An analysis of 13 of the largest publicly listed gold companies shows that total shareholder returns have been “dreadful” since 2010 and management must be made accountable, Marcelo Kim, a partner at Paulson & Co., declared in a presentation at The Denver Gold Forum.
Kim and his team at the New York hedge fund are building a coalition called the Shareholders’ Gold Council in an effort to influence and improve the performance of gold companies when it comes to matters ranging from poor mergers and acquisition (M&A) decisions and exorbitant CEO compensation to board appointments.
Kim noted that while the gold price has gone up 20% since 2010, average total shareholder returns from investments in the top-13 gold producers underperformed the gold price by 65%. The sobering reality of gold equities, he said, is that economic returns have been value destructive. In addition, industry returns on capital have been lower than the cost of capital, cumulative impairments since 2010 have totalled US$85 billion, and an analysis of M&A suggests “serial value destruction.”
“There’s nothing in my presentation that a lot of people don’t know already, but sometimes someone has to make a push, and we hope to be that driving force,” Kim says in a telephone interview from Denver.
“We’re trying to build an ISS-like structure backed by investors that gives its recommendations in one voice. If companies know the views are coming from a group backed by major shareholders, they’ll have to listen — and listen very carefully — to what is being said.”
The council also wants boardroom conversations to be more open to owners. “We need to make sure the owners of the business know exactly what’s going on, and want to make sure that major deals are brought to shareholders. In this way, great management teams can run the best companies.”
Kim pointed out in his presentation that US$36 billion was spent in eight of the largest M&A deals between 2010 and 2016. All of them are still cash-flow negative to the tune of $1.7 billion, and 80% of the transaction value has been impaired.
The eight M&A deals Kim is referring to were: Lihir Gold and Newcrest Mining (ASX: NCM); Equinox and Barrick Gold (TSX: ABX; NYSE: ABX); Red Back and Kinross Gold (TSX: K; NYSE: KGC); Osisko Mining and Agnico Eagle Mines (TSX: AEM; NYSE: AEM) and Yamana Gold (TSX: YRI; NYSE: AUY); Andean Resources and Goldcorp (TSX: G; NYSE: GG); European Goldfields and Eldorado Gold (TSX: ELD; NYSE: EGO); Fronteer Gold and Newmont Mining (NYSE: NEM); and Sino Gold and Eldorado Gold.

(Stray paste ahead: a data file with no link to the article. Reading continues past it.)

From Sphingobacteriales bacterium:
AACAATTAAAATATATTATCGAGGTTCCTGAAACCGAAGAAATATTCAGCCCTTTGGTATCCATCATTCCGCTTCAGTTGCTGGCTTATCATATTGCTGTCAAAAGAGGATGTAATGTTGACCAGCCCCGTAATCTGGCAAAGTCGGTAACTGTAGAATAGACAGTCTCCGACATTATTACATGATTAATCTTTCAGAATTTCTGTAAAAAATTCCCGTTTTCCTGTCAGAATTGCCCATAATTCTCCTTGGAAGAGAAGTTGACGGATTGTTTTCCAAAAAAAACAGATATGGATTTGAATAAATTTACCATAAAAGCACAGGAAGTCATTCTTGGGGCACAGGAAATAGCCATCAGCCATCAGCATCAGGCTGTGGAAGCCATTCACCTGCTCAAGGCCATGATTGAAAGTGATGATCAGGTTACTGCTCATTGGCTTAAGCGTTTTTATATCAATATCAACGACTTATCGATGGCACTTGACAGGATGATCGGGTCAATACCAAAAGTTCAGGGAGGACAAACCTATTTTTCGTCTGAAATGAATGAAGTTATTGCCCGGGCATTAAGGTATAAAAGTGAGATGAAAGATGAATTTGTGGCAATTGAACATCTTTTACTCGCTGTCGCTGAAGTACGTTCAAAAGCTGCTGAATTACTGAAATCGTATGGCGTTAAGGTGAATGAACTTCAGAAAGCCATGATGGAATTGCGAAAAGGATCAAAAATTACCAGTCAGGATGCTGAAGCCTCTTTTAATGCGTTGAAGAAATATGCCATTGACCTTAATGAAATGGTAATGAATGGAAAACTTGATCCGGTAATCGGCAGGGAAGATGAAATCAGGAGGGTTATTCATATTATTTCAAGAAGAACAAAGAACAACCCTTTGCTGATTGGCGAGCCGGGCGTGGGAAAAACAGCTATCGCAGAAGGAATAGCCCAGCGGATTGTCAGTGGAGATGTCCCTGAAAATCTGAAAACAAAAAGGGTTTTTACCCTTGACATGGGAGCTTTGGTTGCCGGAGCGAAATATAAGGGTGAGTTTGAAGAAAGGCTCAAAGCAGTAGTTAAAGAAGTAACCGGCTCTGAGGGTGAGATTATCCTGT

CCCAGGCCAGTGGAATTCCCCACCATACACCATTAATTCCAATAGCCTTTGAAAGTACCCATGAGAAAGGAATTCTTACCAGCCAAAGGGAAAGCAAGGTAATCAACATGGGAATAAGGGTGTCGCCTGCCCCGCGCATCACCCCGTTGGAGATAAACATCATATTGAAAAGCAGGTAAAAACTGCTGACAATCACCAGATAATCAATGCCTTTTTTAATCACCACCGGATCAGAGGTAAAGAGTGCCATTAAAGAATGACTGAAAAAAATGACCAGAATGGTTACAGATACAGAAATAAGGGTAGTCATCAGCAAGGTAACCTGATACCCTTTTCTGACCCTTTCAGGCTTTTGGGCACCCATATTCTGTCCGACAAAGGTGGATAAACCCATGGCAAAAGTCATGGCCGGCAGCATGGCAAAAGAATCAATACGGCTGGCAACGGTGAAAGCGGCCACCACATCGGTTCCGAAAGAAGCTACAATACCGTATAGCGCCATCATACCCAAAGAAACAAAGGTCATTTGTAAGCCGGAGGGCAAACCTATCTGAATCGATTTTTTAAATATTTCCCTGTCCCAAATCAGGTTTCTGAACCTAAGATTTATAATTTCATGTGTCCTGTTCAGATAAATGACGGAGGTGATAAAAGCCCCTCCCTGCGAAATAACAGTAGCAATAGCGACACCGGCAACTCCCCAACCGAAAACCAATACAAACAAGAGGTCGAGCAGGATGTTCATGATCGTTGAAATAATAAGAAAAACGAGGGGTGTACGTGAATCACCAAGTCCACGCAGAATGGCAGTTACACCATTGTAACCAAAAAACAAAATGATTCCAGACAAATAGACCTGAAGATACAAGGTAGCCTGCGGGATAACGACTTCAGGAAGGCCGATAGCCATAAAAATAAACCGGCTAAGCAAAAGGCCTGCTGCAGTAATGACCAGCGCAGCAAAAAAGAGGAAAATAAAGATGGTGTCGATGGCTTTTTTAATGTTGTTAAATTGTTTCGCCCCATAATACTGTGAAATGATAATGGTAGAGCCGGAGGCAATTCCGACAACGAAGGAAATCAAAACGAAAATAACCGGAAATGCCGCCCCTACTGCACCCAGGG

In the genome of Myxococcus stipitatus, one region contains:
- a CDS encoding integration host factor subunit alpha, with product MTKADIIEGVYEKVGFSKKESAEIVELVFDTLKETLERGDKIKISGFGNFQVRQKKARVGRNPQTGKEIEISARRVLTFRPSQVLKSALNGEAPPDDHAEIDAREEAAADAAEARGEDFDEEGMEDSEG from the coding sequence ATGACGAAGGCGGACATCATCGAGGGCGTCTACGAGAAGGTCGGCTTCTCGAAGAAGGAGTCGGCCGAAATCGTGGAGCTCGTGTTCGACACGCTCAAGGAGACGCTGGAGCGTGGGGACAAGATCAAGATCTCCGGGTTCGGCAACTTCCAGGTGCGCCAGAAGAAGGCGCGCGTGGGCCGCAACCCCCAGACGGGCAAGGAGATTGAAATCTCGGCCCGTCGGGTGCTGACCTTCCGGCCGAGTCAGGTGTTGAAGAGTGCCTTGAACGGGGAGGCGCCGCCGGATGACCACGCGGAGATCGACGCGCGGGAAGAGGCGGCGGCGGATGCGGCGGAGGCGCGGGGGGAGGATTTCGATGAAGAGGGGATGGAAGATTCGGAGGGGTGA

Kim also pointed to poor investments during the same period that resulted in collective writedowns of US$85 billion. Despite the poor returns, cumulative CEO pay from 2010 to 2016 reached US$550 million.
Only two companies reported positive shareholder returns from 2010 to 2016: Randgold Resources (LON: RRS; NASDAQ: GOLD) and Polymetal (LON: POLY). The rest posted negative shareholder returns: Iamgold (TSX: IMG; NYSE: IAG), AngloGold Ashanti (NYSE: AU), Gold Fields (NYSE: GFI), Newcrest, Barrick, Kinross, Agnico Eagle, Goldcorp, Yamana, Eldorado Gold and Newmont.
Gold equities since 2010 have severely underperformed the gold price. While gold has gone up 20%, the GDX is down 45% and the GDXJ is down by 58%. GDX is one of the most popular funds in the global gold-mining segment, while GDXJ covers precious metals companies below the market capitalization cut-off for GDX, primarily the juniors.
“You get some companies that do generate very good returns and others that don’t, so we want as shareholders to be a part of a group where we can work with our management teams and boards to improve businesses. At the end of the day, that’s what this is. It’s not to get upset about how bad the results have been, it’s, ‘What do we do about it?’”
John Hathaway of Tocqueville Asset Management is already onboard with the idea of creating the coalition, Kim says, and Kim will pitch the idea to other fund managers in meetings in Toronto and London.
“A lot of other investors came up to me after my presentation and said: ‘This is what we need — we needed someone to spearhead the effort … let’s do something about it because if we don’t, we’re setting ourselves up for disaster, because we’ll just keep getting the same results over and over again.’”
But Kim also cast blame on investors themselves, who have failed to kick up much of a fuss over the value destruction in the industry.
“Guys, we’re to blame, too,” Kim says. “Every year companies have their AGMs, and every year no one shows up and says anything. We don’t do anything about it, so it’s time to do something about it.
“The conclusions I have presented are not a blanket indictment of the industry,” he adds. “There are a lot of genuine wealth creators — and we want to encourage them to work with us and align with us. So for anyone, investor or corporate, who wants to create long-term value, I say, join us.”
Marcelo Kim’s slide presentation “Gold Equities: Myths, Dreams and Reality,” can be accessed at Gold Equities: Myths, Dreams and Reality.